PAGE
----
Employment and Wages
Employment expanded across the nation and increases ranged from modest to moderate during this period. Labor markets remained tight, and employers in most Districts had more difficulty filling low-skilled positions, although labor demand was stronger for higher skilled workers. Modest wage increases broadened, and reports noted bigger increases for workers with skills that are in short supply. A larger number of firms mentioned higher turnover rates and more difficulty retaining workers. A couple of Districts reported that worker shortages and increased labor costs were restraining growth in some sectors, including manufacturing, transportation, and construction. Businesses generally expected labor demand to increase moderately in the next six months, and looked for modest wage growth.

Prices
On balance, prices rose modestly since the previous report. Input prices generally increased at a modest rate and outpaced gains in selling prices, which rose only slightly. Price increases were noted for some building materials, such as lumber and concrete, whereas metal prices remained fairly stable. Retail prices rose moderately, on the whole. Energy prices were flat to slightly lower. Reports on agriculture prices varied, with increases in cotton, peanuts, chickens, and hogs, and declines for corn and wheat. Home prices generally moved slightly higher. Businesses mostly expected mild to moderate price growth to persist in the next several months.


Purchase Apps down, Refi's down in Latest MBA Weekly Survey
Posted: April 19, 2017 at 07:00 AM (Wednesday)

Mortgage applications decreased 1.8 percent from one week earlier, according to data from the Mortgage Bankers Association's (MBA) Weekly Mortgage Applications Survey for the week ending April 14, 2017. This week's results do not include an adjustment for the Good Friday holiday.

The Market Composite Index, a measure of mortgage loan application volume, decreased 1.8 percent on a seasonally adjusted basis from one week earlier. On an unadjusted basis, the Index decreased 2 percent compared with the previous week. The Refinance Index increased 0.2 percent from the previous week. The seasonally adjusted Purchase Index decreased 3 percent from one week earlier. The unadjusted Purchase Index decreased 3 percent compared with the previous week and was 1 percent lower than the same week one year ago.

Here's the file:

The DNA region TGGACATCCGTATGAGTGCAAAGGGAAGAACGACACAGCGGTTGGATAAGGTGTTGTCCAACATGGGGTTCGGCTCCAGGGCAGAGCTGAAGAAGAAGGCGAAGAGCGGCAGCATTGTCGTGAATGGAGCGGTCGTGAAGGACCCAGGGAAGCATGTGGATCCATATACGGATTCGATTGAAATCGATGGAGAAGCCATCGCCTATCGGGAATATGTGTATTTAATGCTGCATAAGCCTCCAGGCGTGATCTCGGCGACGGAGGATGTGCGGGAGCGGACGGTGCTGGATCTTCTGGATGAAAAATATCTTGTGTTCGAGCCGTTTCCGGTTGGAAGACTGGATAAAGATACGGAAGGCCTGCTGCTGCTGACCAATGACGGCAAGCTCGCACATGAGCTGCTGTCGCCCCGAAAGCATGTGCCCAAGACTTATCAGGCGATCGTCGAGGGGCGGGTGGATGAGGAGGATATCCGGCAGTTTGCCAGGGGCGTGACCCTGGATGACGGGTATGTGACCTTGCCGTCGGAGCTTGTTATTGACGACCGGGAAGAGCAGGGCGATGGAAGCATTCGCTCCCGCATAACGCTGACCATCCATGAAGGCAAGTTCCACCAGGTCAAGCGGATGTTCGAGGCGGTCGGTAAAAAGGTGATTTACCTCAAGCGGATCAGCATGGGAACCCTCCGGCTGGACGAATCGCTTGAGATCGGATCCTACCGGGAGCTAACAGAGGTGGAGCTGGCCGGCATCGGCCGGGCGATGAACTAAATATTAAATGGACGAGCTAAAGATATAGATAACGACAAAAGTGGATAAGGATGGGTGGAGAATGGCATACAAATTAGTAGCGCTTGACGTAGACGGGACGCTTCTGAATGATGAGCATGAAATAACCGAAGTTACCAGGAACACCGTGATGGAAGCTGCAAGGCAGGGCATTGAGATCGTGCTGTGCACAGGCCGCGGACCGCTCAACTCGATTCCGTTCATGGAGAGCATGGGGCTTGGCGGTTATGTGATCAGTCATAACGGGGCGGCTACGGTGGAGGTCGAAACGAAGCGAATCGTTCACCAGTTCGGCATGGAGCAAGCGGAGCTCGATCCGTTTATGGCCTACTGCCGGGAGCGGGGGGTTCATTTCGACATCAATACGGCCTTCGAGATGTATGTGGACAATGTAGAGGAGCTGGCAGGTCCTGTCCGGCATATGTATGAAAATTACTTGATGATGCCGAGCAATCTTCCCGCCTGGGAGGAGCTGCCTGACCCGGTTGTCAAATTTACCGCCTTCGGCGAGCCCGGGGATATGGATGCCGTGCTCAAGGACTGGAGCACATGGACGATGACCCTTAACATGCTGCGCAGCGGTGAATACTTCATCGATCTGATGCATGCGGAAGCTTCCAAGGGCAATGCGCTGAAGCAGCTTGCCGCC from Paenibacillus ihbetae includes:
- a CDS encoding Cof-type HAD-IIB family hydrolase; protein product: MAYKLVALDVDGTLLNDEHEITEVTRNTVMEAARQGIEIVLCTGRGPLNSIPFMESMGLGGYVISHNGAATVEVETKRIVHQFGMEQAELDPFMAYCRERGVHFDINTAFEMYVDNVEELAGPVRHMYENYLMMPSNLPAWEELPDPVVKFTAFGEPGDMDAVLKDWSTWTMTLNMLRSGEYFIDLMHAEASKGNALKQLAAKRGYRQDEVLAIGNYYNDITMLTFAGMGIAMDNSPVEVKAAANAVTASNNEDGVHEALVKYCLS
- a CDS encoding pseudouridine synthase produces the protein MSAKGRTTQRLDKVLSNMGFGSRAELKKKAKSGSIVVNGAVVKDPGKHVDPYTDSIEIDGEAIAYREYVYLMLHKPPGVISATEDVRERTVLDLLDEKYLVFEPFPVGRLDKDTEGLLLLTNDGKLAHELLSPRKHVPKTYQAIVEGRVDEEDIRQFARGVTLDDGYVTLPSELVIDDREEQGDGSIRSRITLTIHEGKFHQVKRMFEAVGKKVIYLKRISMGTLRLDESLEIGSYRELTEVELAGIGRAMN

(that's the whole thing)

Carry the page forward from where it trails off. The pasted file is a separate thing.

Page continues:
The refinance share of mortgage activity increased to 42.4 percent of total applications from 41.6 percent the previous week. The adjustable-rate mortgage (ARM) share of activity decreased to 8.4 percent of total applications.

The FHA share of total applications increased to 11.0 percent from 10.7 percent the week prior. The VA share of total applications decreased to 11.1 percent from 11.3 percent the week prior. The USDA share of total applications remained unchanged at 1.0 percent from the week prior.

The average contract interest rate for 30-year fixed-rate mortgages with conforming loan balances ($424,100 or less) decreased to its lowest level since November 2016, 4.22 percent, from 4.28 percent, with points decreasing to 0.35 from 0.38 (including the origination fee) for 80 percent loan-to-value ratio (LTV) loans. The effective rate decreased from last week.

The average contract interest rate for 30-year fixed-rate mortgages with jumbo loan balances (greater than $424,100) decreased to its lowest level since November 2016, 4.15 percent, from 4.24 percent, with points decreasing to 0.23 from 0.28 (including the origination fee) for 80 percent LTV loans. The effective rate decreased from last week.

The average contract interest rate for 30-year fixed-rate mortgages backed by the FHA decreased to 4.09 percent from 4.14 percent, with points increasing to 0.36 from 0.29 (including the origination fee) for 80 percent LTV loans. The effective rate decreased from last week.

The average contract interest rate for 15-year fixed-rate mortgages decreased to its lowest level since November 2016, 3.50 percent, from 3.51 percent, with points increasing to 0.41 from 0.35 (including the origination fee) for 80 percent LTV loans. The effective rate increased from last week.

The average contract interest rate for 5/1 ARMs decreased to its lowest level since November 2016, 3.27 percent, from 3.33 percent, with points increasing to 0.26 from 0.17 (including the origination fee) for 80 percent LTV loans. The effective rate decreased from last week.


Industrial Production increased 0.5%
Capacity Utilization rose to 76.1%

Posted: April 18, 2017 at 09:15 AM (Tuesday)